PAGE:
Friday, August 15, 2014
Friends from other cities ask if I am scared. Even as I wrote this yesterday, police were spraying tear gas on protestors in Ferguson, Missouri, a suburb of St. Louis about twenty-five minutes from my home. On Saturday afternoon, a white police officer shot and killed Michael Brown, a young, unarmed black man, there. While the name of the officer has been withheld, police sources say that Brown had reached into the police car to take the officer’s gun, leaving the policeman with facial wounds. Brown’s friend tells a different story that Brown was running away with his hands in the air.
Outrage resulted over the death of this young, unarmed man. Since Saturday, protestors have gathered in Ferguson, in other parts of St. Louis County and around the country. In Ferguson, they have looted and burned stores and thrown rocks and Molotov cocktails at police. As a result, police have sprayed tear gas and arrested marchers, including Washington Post and Huffington Post reporters and a St. Louis alderman. The policemen donned riot gear that makes them look like U.S. marines. A photograph of these commandos standing in a phalanx confronting protestors makes suburban St. Louis looks like Beirut.
Race underlies the conflict and pain. A young black man has died; a white officer shot him. An article in yesterday’s New York Times describes Ferguson as a city afflicted by white flight: “While most of St. Louis County is white, Ferguson and neighboring towns are predominantly black. Blacks were once a minority in Ferguson, but the city’s demography has shifted in the last decade after white families moved out to surrounding suburbs.” The article quotes Richard Rosenfeld, a crime trends expert and professor at the University of Missouri-St. Louis, who says Ferguson, a town of 21,000, is a “relatively stable, working and middle-income community. But it does have its pockets of disadvantage.” Today’s Wall Street Journal says that the suburb’s racial makeup changed to predominantly black over the last decade, but the Ferguson force remains 94 percent white because police tend to stay on the job.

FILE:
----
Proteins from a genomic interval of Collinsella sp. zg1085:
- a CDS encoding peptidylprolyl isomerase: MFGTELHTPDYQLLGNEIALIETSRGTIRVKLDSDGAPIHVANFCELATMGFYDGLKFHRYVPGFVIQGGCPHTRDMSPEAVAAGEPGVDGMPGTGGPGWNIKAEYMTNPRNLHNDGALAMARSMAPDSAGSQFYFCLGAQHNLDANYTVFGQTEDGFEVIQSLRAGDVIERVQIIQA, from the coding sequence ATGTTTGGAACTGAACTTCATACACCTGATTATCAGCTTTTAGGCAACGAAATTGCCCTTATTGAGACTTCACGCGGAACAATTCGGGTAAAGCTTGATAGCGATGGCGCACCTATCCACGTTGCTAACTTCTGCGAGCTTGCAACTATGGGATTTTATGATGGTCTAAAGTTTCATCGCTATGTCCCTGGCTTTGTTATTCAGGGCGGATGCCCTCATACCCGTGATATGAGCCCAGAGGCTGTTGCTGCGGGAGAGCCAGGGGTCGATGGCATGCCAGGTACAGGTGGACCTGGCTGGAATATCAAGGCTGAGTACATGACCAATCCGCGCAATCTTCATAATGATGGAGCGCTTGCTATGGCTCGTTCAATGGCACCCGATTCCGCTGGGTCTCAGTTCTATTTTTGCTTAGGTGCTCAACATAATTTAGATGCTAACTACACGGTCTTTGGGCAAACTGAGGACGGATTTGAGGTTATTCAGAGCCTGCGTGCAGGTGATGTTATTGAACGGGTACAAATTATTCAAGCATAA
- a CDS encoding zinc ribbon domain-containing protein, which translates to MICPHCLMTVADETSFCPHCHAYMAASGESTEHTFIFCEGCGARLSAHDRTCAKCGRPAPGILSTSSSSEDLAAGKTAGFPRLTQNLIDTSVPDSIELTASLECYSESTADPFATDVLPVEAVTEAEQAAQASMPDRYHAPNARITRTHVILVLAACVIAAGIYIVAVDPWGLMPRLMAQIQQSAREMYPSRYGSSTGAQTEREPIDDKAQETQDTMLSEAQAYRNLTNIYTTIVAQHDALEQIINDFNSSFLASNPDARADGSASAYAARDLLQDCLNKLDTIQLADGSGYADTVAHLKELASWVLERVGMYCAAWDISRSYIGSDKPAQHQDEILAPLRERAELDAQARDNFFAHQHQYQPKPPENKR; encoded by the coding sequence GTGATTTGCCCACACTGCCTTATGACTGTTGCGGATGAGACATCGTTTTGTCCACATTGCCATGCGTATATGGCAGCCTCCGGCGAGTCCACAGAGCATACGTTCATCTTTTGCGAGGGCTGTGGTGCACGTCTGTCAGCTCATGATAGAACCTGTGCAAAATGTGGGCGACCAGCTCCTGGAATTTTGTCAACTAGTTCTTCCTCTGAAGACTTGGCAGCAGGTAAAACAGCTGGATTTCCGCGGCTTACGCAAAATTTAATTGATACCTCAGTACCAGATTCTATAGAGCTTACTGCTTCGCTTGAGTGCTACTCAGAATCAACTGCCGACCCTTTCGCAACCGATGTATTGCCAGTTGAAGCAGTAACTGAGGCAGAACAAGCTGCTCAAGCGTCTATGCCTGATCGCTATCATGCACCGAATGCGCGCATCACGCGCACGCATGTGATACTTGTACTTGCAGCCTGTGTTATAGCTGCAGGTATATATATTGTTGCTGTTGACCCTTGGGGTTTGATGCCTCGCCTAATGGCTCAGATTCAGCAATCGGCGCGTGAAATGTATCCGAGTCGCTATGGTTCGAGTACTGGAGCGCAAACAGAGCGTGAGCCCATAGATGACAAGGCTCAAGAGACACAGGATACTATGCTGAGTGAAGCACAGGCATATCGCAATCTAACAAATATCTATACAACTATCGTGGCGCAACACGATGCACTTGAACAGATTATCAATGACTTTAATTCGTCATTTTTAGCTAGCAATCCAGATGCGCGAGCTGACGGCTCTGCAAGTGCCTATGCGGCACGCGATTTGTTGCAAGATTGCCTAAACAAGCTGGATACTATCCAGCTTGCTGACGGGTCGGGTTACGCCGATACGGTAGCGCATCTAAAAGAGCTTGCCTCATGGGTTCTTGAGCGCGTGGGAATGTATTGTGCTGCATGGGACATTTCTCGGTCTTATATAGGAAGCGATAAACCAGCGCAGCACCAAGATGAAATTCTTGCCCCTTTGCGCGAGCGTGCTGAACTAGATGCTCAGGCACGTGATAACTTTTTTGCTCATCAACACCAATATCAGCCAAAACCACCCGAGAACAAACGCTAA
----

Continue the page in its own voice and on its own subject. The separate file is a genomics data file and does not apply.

Perhaps the tide is turning for the community. Yesterday, the Post-Dispatch reported that a young mother took her children to clean up their neighborhood Quik Trip that had been burned and looted. She inspired neighbors to do the same. Ferguson plans to hold its Saturday farmers market as usual. Vendors there will be selling tee shirts that read: I heart Ferguson. I intend to shop in solidarity.
Yesterday afternoon the Governor turned riot control over to the Missouri State Highway Patrol under Captain Ronald Johnson, an African-American officer who had grown up near Ferguson. Instead of facing off against a peace march, Johnson walked alongside the protestors. Instead of wearing paramilitary gear, he wore shirtsleeves. The message of peace and solidarity was clear.
I am not at all scared, but I am sick at heart.